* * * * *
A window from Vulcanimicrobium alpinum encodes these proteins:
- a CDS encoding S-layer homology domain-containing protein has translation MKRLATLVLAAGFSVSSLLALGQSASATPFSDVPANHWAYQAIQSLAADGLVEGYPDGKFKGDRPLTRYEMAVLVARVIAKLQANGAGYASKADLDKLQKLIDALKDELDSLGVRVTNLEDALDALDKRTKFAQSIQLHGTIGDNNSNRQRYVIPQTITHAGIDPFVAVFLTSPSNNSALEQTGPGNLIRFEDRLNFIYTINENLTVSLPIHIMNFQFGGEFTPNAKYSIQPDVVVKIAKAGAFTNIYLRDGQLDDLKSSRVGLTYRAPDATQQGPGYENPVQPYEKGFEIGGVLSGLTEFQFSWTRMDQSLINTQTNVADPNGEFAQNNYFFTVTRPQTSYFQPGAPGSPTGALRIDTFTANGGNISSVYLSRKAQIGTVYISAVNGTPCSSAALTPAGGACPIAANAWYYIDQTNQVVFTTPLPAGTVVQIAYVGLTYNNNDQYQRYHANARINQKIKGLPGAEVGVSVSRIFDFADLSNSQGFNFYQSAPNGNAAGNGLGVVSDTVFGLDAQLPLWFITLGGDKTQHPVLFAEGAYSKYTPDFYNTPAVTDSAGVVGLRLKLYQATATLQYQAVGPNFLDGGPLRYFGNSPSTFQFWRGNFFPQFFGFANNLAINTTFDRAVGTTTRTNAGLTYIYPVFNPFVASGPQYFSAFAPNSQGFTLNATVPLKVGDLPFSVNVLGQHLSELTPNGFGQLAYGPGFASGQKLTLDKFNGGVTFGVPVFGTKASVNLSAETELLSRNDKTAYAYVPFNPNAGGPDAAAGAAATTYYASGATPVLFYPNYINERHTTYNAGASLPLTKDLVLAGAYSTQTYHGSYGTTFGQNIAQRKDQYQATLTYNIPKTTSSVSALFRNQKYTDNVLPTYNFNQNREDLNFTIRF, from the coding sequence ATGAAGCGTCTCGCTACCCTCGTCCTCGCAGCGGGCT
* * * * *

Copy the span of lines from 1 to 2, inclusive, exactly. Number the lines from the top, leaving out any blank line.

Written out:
A window from Vulcanimicrobium alpinum encodes these proteins:
- a CDS encoding S-layer homology domain-containing protein has translation MKRLATLVLAAGFSVSSLLALGQSASATPFSDVPANHWAYQAIQSLAADGLVEGYPDGKFKGDRPLTRYEMAVLVARVIAKLQANGAGYASKADLDKLQKLIDALKDELDSLGVRVTNLEDALDALDKRTKFAQSIQLHGTIGDNNSNRQRYVIPQTITHAGIDPFVAVFLTSPSNNSALEQTGPGNLIRFEDRLNFIYTINENLTVSLPIHIMNFQFGGEFTPNAKYSIQPDVVVKIAKAGAFTNIYLRDGQLDDLKSSRVGLTYRAPDATQQGPGYENPVQPYEKGFEIGGVLSGLTEFQFSWTRMDQSLINTQTNVADPNGEFAQNNYFFTVTRPQTSYFQPGAPGSPTGALRIDTFTANGGNISSVYLSRKAQIGTVYISAVNGTPCSSAALTPAGGACPIAANAWYYIDQTNQVVFTTPLPAGTVVQIAYVGLTYNNNDQYQRYHANARINQKIKGLPGAEVGVSVSRIFDFADLSNSQGFNFYQSAPNGNAAGNGLGVVSDTVFGLDAQLPLWFITLGGDKTQHPVLFAEGAYSKYTPDFYNTPAVTDSAGVVGLRLKLYQATATLQYQAVGPNFLDGGPLRYFGNSPSTFQFWRGNFFPQFFGFANNLAINTTFDRAVGTTTRTNAGLTYIYPVFNPFVASGPQYFSAFAPNSQGFTLNATVPLKVGDLPFSVNVLGQHLSELTPNGFGQLAYGPGFASGQKLTLDKFNGGVTFGVPVFGTKASVNLSAETELLSRNDKTAYAYVPFNPNAGGPDAAAGAAATTYYASGATPVLFYPNYINERHTTYNAGASLPLTKDLVLAGAYSTQTYHGSYGTTFGQNIAQRKDQYQATLTYNIPKTTSSVSALFRNQKYTDNVLPTYNFNQNREDLNFTIRF, from the coding sequence ATGAAGCGTCTCGCTACCCTCGTCCTCGCAGCGGGCT